The number seven is incredibly significant and can be prominently demonstrated with the religion’s main symbol which is the seven pointed star (as shown in the pictured above). This is an aspect of the fictional religion that often parallels other existing religions such as Catholicim that places a significance on the number 3 and believes that one God composes of 3 persons also known as the ‘Holy Trinity’.

The faith of the seven comprises many social rules as do most existing religions. Some of these  social rules include rules against incest, murder of family members and rules for upholding the laws of hospitability and treating others with respect.

Ironically, all these rules are often broken intentionally and sometimes unintentionally by the main characters of the show. In season 5 of the show (spoiler alert), the destruction of an important religious seven sided building known as The Great Sept Baelor by Cersie lannister killed everyone inside; including powerful religious figures. This ultimately led to the demise of power held by the religion in Westeros (one of the seven kingdoms).

Perhaps the producers of Game of Thrones should have stuck to the holy rule of 7 when it came to the number of seasons the show produced. Quite frankly, season 8 was an atrocity that would surely have offended the 7-faced God.

3)  Jediism – Star Wars

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When we think of Jediism, most of us would probably recall back to the times when we were little; battling our siblings and friends with anything that remotely resembles a lightsaber while simultaneously making weird noises to mimic lightsabers slashing in the air. However, little did we know, Jediism is meant to be a fictional religious philosophy based on the jedi character in Star Wars and references many existing religious philosophies including Buddhism and Daoism.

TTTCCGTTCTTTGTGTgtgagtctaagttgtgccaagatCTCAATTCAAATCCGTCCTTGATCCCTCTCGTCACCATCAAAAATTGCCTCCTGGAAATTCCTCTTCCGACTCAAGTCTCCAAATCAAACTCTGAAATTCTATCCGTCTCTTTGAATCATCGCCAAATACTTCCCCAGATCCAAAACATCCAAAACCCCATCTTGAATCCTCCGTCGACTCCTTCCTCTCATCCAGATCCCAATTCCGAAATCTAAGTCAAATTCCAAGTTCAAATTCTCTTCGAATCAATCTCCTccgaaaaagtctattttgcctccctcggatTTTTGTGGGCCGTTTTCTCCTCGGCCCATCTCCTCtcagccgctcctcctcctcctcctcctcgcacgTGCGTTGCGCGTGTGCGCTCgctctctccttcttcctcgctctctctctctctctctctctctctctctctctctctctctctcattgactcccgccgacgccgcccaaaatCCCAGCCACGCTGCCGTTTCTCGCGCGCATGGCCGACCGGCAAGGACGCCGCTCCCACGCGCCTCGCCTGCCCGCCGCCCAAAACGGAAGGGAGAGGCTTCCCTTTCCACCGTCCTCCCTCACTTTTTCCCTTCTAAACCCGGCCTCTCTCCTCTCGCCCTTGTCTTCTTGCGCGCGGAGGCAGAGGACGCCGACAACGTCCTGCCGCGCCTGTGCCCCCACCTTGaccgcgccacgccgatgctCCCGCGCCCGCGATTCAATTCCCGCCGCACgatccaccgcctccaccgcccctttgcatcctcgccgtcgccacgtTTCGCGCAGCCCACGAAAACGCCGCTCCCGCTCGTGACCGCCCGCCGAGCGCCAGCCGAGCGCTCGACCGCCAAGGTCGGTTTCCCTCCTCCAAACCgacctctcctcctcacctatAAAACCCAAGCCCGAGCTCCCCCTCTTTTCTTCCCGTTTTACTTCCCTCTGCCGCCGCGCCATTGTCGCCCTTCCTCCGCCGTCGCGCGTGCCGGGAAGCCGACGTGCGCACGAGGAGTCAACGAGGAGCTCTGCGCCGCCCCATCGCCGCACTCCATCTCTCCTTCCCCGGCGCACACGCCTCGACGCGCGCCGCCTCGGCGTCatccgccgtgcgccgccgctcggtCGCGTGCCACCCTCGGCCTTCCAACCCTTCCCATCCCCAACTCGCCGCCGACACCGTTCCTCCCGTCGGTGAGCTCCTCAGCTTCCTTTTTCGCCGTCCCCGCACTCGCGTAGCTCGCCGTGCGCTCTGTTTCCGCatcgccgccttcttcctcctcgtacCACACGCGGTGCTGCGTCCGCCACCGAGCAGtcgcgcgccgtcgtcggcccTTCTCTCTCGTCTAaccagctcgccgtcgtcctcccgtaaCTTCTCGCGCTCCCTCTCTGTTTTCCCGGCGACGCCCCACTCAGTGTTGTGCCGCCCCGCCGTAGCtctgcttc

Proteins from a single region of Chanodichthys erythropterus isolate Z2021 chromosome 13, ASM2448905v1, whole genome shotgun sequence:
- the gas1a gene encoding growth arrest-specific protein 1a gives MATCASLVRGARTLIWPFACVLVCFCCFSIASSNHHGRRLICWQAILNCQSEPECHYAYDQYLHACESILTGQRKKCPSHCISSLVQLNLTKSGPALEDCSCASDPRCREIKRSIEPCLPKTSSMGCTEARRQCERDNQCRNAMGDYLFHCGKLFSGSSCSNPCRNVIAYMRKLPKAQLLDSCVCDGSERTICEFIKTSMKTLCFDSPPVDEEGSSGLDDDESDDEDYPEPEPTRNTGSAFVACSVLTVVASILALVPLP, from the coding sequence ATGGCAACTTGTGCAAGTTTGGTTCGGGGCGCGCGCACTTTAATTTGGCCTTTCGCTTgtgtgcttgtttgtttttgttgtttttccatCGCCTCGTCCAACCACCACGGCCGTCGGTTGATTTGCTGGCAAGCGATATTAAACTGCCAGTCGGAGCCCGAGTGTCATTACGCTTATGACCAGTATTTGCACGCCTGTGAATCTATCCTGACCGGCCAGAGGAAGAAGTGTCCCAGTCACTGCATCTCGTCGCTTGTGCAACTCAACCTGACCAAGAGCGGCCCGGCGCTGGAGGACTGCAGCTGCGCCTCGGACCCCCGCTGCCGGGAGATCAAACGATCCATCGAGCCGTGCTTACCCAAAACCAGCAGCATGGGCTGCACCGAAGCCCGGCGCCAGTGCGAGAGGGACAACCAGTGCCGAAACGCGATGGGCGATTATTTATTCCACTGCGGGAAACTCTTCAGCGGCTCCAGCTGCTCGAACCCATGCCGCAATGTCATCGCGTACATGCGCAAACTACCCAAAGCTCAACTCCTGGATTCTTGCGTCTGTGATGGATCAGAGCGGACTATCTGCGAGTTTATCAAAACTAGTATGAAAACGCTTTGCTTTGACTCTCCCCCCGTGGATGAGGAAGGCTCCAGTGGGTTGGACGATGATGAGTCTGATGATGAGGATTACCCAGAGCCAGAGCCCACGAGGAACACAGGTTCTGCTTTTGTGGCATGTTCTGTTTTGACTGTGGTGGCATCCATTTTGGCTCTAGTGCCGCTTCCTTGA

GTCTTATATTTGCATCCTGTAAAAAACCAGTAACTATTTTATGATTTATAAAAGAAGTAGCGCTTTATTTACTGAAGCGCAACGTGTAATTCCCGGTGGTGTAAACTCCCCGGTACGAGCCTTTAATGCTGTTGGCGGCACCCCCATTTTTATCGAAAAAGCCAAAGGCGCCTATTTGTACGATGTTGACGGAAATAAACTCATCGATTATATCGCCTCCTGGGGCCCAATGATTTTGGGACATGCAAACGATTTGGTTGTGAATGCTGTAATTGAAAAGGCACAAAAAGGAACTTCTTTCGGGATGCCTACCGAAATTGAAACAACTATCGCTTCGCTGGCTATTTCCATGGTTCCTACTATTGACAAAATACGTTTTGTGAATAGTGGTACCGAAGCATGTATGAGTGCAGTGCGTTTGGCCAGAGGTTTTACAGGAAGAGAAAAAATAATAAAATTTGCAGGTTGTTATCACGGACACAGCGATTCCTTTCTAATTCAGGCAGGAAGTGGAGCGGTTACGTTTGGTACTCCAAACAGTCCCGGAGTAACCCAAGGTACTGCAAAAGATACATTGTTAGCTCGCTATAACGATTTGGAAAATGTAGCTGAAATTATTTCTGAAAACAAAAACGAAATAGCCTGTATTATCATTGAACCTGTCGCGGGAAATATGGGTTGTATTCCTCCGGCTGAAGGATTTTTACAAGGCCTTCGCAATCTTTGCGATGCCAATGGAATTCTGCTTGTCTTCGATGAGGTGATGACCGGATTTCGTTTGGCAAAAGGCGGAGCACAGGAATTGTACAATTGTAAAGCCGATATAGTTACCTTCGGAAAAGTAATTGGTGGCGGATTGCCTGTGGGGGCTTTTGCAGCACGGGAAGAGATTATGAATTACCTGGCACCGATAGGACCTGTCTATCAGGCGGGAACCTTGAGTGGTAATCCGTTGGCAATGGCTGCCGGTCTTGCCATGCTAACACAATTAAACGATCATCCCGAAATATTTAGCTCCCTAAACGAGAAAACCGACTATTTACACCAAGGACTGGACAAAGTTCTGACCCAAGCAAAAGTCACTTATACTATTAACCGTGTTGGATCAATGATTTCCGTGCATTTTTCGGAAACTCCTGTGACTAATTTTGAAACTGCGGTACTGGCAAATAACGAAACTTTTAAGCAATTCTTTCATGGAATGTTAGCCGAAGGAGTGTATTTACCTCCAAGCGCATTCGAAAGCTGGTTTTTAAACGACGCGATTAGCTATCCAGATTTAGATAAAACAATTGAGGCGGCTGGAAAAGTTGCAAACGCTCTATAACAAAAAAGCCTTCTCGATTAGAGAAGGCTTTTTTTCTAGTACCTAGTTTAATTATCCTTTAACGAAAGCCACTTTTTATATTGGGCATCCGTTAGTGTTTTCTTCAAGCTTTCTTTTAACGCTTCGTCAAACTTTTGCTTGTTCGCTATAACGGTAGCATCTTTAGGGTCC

Primary Jediism beliefs include the belief in the force which is meant to parallel the Daoist beliefs in the dao (a way or path) and that Jar Jar Binks is the most annoying Star Wars character of all time (okay well this might not necessarily be a part of the Jedi belief system but it is definitely part of my own belief system). 

The elusiveness of being a Jedi and the principles that follow in becoming one has led some hardcore Star Wars fans identifying with Jediism as their actual religion and advocating for it to be recognised as a real religion.

Those who practice the Jediism religion follow what is known as The Jedi Code which promotes peace, knowledge, and serenity which I do have to say seems quite nice. I mean if we live in an age where Scientology is recognised as a body of religion then maybe it’s time to make way for the Jedis!

In conclusion, religion seems to be a prevalent aspect in the lives of many, so much so that it has been reflected in our popular culture through the movies and television shows we consume. Hence, it can be seen that whether you’re in a galaxy far far away or riding on a fire breathing dragon, you are still subjected to or surrounded by religious dogma and a degree of expected piousness. Well, all I can say is – MAY THE FORCE BE WITH YOU!